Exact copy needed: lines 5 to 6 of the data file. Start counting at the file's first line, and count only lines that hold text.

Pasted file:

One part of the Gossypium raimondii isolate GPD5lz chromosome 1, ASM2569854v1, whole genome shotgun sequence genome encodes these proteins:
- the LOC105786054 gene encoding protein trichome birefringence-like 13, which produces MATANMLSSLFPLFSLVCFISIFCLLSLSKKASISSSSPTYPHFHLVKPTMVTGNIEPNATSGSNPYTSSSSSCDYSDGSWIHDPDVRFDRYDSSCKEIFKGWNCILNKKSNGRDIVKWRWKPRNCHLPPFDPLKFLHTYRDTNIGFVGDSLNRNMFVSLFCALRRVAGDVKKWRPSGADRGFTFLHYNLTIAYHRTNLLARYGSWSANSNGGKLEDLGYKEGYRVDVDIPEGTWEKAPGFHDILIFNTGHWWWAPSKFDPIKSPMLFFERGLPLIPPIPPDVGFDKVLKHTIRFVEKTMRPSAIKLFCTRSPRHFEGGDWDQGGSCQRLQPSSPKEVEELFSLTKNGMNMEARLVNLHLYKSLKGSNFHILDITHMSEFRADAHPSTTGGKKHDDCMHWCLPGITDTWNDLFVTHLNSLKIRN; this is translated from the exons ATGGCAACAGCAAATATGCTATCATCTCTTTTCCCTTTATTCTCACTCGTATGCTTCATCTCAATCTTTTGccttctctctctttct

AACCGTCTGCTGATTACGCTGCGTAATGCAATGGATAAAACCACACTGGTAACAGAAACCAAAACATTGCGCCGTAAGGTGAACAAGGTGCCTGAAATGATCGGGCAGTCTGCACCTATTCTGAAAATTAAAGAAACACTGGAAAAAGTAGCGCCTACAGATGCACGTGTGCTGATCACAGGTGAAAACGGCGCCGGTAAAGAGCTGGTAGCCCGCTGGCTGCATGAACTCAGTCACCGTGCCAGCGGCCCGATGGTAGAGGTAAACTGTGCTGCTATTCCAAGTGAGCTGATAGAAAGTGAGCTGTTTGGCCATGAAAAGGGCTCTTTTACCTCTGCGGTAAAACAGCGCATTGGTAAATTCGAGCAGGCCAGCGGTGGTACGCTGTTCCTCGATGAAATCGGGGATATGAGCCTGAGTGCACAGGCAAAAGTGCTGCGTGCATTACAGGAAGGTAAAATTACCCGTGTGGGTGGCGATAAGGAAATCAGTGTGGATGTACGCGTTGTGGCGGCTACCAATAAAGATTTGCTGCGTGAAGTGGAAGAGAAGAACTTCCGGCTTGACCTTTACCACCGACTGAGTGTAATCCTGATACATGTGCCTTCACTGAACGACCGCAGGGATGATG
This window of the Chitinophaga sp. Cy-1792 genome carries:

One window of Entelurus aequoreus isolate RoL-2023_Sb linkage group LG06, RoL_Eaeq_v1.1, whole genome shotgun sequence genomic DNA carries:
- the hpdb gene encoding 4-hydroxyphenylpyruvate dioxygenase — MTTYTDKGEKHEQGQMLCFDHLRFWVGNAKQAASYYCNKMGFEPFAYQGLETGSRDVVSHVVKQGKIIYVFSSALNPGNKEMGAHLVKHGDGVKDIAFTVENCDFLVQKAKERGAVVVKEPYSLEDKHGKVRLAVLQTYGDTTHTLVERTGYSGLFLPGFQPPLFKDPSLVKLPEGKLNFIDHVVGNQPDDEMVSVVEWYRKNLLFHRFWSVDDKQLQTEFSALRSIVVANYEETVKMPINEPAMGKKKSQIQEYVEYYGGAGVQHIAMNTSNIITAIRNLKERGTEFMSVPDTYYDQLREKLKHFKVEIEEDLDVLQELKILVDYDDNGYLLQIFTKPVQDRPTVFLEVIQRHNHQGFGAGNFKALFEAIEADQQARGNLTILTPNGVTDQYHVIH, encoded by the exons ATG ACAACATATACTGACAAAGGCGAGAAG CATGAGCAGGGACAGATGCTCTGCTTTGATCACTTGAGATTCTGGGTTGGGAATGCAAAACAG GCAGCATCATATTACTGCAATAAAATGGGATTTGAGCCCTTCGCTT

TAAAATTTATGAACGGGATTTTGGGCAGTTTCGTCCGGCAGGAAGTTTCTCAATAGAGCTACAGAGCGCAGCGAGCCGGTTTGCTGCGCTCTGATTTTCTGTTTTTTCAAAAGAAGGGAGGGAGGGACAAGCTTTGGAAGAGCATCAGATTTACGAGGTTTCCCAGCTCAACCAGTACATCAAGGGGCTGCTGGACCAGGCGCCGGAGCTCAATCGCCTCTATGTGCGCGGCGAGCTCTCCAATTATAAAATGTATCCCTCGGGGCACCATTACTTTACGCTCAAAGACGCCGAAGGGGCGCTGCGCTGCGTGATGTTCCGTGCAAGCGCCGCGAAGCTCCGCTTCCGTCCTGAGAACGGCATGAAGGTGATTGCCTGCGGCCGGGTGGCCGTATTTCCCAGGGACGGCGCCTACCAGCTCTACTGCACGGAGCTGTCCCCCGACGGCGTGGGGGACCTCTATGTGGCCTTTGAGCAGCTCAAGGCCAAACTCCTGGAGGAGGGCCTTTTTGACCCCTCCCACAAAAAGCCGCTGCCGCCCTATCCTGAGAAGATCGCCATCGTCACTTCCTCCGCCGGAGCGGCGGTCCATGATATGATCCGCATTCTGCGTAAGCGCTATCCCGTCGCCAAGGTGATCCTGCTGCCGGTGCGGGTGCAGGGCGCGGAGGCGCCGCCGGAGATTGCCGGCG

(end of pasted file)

One window of Entelurus aequoreus isolate RoL-2023_Sb linkage group LG06, RoL_Eaeq_v1.1, whole genome shotgun sequence genomic DNA carries:
- the hpdb gene encoding 4-hydroxyphenylpyruvate dioxygenase — MTTYTDKGEKHEQGQMLCFDHLRFWVGNAKQAASYYCNKMGFEPFAYQGLETGSRDVVSHVVKQGKIIYVFSSALNPGNKEMGAHLVKHGDGVKDIAFTVENCDFLVQKAKERGAVVVKEPYSLEDKHGKVRLAVLQTYGDTTHTLVERTGYSGLFLPGFQPPLFKDPSLVKLPEGKLNFIDHVVGNQPDDEMVSVVEWYRKNLLFHRFWSVDDKQLQTEFSALRSIVVANYEETVKMPINEPAMGKKKSQIQEYVEYYGGAGVQHIAMNTSNIITAIRNLKERGTEFMSVPDTYYDQLREKLKHFKVEIEEDLDVLQELKILVDYDDNGYLLQIFTKPVQDRPTVFLEVIQRHNHQGFGAGNFKALFEAIEADQQARGNLTILTPNGVTDQYHVIH, encoded by the exons ATG ACAACATATACTGACAAAGGCGAGAAG CATGAGCAGGGACAGATGCTCTGCTTTGATCACTTGAGATTCTGGGTTGGGAATGCAAAACAG GCAGCATCATATTACTGCAATAAAATGGGATTTGAGCCCTTCGCTT